Men have a far greater appetite for sex and are more attracted to pornography than women are. This is the timeworn stereotype that science has long reinforced. Alfred Kinsey, America’s first prominent sexologist, published in the late 1940s and early 1950s his survey results confirming that men are aroused more easily and often by sexual imagery than women. It made sense, evolutionary psychologists theorized, that women’s erotic pleasure might be tempered by the potential burdens of pregnancy, birth and child rearing — that they would require a deeper emotional connection with a partner to feel turned on than men, whose primal urge is simply procreation. Modern statistics showing that men are still the dominant consumers of online porn seem to support this thinking, as does the fact that men are more prone to hypersexuality, whereas a lack of desire and anorgasmia are more prevalent in women. So it was somewhat surprising when a paper in the prestigious journal P.N.A.S. reported in July that what happens in the brains of female study subjects when they look at sexual imagery is pretty much the same as what happens in the brains of their male counterparts.

A critical need for sex education

A critical need for sex education

2019-08-22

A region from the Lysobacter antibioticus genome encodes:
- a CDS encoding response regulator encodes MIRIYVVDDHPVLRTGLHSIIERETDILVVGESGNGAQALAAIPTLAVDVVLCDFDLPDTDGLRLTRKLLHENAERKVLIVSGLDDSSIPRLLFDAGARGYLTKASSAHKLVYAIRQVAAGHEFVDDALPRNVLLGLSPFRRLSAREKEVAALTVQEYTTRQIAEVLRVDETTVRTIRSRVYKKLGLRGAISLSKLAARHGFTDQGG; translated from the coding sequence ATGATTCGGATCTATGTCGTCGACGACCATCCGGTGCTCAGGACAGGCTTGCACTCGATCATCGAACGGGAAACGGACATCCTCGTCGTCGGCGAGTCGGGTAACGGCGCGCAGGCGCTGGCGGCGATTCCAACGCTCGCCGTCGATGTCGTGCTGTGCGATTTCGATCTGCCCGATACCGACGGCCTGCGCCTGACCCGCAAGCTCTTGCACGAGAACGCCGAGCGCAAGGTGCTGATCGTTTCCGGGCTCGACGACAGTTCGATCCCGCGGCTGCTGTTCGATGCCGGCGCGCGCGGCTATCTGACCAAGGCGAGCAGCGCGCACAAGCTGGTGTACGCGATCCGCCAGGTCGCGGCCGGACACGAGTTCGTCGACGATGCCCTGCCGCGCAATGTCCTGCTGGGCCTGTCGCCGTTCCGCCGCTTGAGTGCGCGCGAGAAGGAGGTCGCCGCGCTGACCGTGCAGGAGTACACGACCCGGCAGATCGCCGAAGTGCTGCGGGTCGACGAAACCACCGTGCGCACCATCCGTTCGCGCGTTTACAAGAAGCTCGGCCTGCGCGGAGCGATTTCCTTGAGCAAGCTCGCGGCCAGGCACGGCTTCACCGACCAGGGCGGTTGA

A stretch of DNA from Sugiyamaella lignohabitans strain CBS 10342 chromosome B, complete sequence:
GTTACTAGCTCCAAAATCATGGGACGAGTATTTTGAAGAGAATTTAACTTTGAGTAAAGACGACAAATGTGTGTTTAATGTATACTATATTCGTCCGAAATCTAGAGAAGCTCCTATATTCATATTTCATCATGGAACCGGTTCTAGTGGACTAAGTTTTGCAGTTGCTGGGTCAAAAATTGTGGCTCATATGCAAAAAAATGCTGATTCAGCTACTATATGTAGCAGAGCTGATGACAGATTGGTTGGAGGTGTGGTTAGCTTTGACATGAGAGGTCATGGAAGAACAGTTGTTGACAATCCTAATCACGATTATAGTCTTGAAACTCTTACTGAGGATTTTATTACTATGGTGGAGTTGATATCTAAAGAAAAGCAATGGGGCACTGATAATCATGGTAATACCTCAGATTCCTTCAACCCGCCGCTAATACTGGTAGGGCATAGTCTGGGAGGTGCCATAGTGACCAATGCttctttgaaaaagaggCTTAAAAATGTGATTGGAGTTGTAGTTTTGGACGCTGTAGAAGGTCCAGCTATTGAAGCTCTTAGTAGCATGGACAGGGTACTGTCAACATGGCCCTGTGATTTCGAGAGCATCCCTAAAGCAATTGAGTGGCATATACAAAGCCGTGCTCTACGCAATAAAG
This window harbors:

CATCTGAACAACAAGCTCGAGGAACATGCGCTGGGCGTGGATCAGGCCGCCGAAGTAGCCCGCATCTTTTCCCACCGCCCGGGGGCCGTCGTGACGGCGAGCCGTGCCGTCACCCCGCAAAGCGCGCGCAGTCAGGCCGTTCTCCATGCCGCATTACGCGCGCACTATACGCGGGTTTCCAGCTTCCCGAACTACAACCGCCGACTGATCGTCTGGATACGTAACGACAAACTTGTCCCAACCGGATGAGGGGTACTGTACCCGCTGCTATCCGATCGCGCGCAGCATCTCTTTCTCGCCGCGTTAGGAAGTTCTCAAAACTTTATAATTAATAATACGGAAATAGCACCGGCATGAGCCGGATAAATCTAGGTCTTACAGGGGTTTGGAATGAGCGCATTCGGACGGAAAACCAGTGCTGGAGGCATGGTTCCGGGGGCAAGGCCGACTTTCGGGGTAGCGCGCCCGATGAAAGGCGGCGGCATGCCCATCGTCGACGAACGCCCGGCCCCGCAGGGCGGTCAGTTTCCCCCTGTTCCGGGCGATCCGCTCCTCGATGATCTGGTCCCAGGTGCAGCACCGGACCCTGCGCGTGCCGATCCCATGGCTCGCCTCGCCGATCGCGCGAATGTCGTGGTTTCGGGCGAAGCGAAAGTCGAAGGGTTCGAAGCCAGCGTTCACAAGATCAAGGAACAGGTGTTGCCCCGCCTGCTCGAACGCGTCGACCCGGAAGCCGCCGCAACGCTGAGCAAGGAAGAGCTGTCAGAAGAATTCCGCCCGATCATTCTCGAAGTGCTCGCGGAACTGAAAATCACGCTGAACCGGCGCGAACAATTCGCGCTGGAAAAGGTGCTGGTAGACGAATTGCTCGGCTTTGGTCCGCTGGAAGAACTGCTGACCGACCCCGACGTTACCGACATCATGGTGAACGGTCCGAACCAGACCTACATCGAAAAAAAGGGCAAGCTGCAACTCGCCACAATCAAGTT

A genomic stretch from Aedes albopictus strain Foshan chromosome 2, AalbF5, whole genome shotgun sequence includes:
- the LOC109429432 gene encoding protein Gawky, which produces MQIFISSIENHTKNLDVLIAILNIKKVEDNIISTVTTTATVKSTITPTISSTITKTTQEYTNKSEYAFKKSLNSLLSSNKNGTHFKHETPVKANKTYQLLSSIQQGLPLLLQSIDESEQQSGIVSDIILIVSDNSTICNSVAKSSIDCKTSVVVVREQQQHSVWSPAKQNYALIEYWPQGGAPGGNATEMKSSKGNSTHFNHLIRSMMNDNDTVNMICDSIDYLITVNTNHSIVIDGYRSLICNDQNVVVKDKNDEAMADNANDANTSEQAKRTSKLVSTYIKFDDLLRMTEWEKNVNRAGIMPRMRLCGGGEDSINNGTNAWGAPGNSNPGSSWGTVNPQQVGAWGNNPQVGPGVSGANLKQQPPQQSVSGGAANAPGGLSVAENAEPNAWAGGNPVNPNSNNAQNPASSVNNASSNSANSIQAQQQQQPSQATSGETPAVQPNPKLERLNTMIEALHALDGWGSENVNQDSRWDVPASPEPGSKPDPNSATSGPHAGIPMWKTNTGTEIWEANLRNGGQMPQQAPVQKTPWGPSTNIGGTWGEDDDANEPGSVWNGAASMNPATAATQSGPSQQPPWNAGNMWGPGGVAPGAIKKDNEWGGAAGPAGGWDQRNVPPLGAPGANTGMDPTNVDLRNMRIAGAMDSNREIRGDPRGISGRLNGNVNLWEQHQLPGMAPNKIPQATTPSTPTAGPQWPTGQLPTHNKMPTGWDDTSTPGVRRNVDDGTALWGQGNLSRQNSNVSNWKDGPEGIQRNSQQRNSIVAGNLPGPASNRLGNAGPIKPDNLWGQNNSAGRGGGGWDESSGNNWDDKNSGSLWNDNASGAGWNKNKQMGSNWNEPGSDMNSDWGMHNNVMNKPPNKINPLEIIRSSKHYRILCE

In a prevailing society of silence and taboo on adolescent’s natural desires or habits, the assumption-based project of sexual ignorance appears to have failed its grade in streamlining the youth’s sexual well-being and state of mind.  In the contemporary era of helicopter parenting where parents pay attention to every aspect of their children’s lives, they somehow neglect or struggle to discuss and educate their teenagers about the one aspect of life – natural and beautiful habits of reproduction, as they frequently feel ashamed, or too shy to speak about its progression. However,  this wrong approach of neglecting household education in sex-related growth has resulted in severe impairment in the mental and physical aspect of a young adult’s sexual health, as this deprivation of knowledge has often led to people’s high school and college life to be driven with unwanted or uncontrollable sexual desires, which could potentially harm both life’s conditional growth and career’s prospects.  

When human species are living within the realm of adolescence, i.e., from the age group of 15- 21, the human body experiences a hormonal outburst; which explodes into a range of emotions, affecting many aspects of life such as personality, emotions, feelings, sexuality, self-acceptance and personal belief.  It is within this region of growing existence, where teenagers (adolescents) find themselves stuck in the web of vulnerability, due to imbalances in sensation and life’s intentions.